India has Less Than 1 bed per 1,000 Persons in Hospitals
- Hits: 4167
08 October 2011
By , Kounteya Sinha
New Delhi , India
Need admission in a hospital? Chances are that you might not get a bed, however unwell you are. Here is one small example — the waiting time for a private ward under the neuro-surgery department at India’s premiere All India Institute of Medical Sciences (AIIMS) is around four to six months.
However, if a patient needs to be admitted in the general bed for the same surgery, the waiting time is more than a year.
And this, the Planning Commission says is because of India’s acute shortage of hospital beds.
The Commission’s high level expert group (HLEG) on health says that when it comes to secondary and tertiary care, India lags behind most other countries in the number of hospital beds per 1,000 population, despite having a higher absolute number of hospital beds than other countries.
The World Health Statistics says that India ranks among the lowest in this regard globally, with 0.9 beds per 1,000 population – far below the global average of 2.9 beds.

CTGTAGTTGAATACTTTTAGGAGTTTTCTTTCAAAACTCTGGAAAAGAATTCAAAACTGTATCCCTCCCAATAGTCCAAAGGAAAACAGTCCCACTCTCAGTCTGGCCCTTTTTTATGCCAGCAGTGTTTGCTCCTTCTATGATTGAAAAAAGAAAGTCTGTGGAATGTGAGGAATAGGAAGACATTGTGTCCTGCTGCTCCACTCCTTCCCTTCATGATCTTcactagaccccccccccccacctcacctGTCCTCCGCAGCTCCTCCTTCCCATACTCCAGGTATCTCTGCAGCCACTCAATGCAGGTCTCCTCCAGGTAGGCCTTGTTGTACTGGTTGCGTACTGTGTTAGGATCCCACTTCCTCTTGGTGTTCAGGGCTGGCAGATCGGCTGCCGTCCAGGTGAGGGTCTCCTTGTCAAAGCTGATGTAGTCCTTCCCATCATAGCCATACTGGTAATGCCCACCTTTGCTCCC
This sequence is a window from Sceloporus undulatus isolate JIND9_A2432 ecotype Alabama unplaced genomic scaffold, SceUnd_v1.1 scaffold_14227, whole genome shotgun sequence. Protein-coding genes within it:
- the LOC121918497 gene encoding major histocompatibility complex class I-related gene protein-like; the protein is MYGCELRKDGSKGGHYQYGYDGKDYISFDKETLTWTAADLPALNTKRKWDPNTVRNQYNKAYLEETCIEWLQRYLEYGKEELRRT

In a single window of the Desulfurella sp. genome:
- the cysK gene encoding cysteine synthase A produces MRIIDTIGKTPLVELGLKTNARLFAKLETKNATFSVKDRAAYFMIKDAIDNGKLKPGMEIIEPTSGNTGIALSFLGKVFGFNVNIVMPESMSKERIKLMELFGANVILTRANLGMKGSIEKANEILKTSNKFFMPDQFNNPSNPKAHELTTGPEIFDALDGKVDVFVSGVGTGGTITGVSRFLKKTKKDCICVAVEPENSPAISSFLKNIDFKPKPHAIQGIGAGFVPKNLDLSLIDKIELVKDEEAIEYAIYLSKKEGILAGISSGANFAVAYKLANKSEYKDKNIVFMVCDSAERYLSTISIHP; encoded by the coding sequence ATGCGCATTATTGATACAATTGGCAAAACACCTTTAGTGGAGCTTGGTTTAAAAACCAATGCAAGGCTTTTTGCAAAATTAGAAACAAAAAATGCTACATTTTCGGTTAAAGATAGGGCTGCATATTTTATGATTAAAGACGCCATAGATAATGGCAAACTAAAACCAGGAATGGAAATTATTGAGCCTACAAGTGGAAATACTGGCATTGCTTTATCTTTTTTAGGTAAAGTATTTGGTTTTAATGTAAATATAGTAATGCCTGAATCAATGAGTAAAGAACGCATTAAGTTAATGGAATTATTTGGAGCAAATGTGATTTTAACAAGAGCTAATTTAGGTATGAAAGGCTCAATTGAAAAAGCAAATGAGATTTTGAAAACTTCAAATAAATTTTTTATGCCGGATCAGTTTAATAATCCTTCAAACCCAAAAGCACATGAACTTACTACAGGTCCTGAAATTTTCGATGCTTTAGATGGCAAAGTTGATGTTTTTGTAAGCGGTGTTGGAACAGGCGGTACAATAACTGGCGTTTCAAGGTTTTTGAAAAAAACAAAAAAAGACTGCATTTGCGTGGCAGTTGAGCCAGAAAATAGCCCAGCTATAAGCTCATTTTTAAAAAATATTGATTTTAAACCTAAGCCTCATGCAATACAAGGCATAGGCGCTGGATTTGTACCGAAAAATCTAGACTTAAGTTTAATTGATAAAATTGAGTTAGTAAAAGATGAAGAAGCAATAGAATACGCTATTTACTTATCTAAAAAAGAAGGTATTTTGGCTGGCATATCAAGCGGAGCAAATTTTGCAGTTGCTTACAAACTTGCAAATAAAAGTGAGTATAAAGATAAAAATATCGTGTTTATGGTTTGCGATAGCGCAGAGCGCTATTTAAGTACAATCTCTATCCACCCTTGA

India’s National Health Profile 2010 says India has a current public sector availability of one bed per 2012 persons available in 12,760 government hospitals — around 0.5 beds per 1,000 population. Sri Lanka on the other hand has 3.1 beds per 1,000 population, China 3 beds, Thailand 2.2, Brazil 2.4, USA 3.1 and UK 3.9 beds per 1,000 population.
Shakti Gupta, HOD of hospital administration at AIIMS said: “It was recommended in 1948 by the Bhore Committee that there should be one bed per 1,000 population. However it’s been 63 years since then and we still haven’t been able to reach that target. At present, India has around 0.7 beds per 1,000 population.”
Gupta added “The main reason for this is that there was no extension of health care facilities for much of these 63 years. There was also no private sector at that time. Now, things will change because the thrust is more on day care centers. The concept is that patients should be investigated on day care basis and once found fit for surgery should be admitted. The average stay of a patient should be around three to four days. Earlier, we would admit a patient, waste 7-10 days on diagnosing the problem and then take him for surgery.” This has now made the commission recommendation to the government to expand functional bed capacity to 2 beds per 1,000 population by 2022. In its latest report on universal health coverage, the commission has said: “Given a population of 1,353 million by 2022, the HLEG estimates that 27.05 lakh beds will be required to achieve 2 beds per 1,000 population.”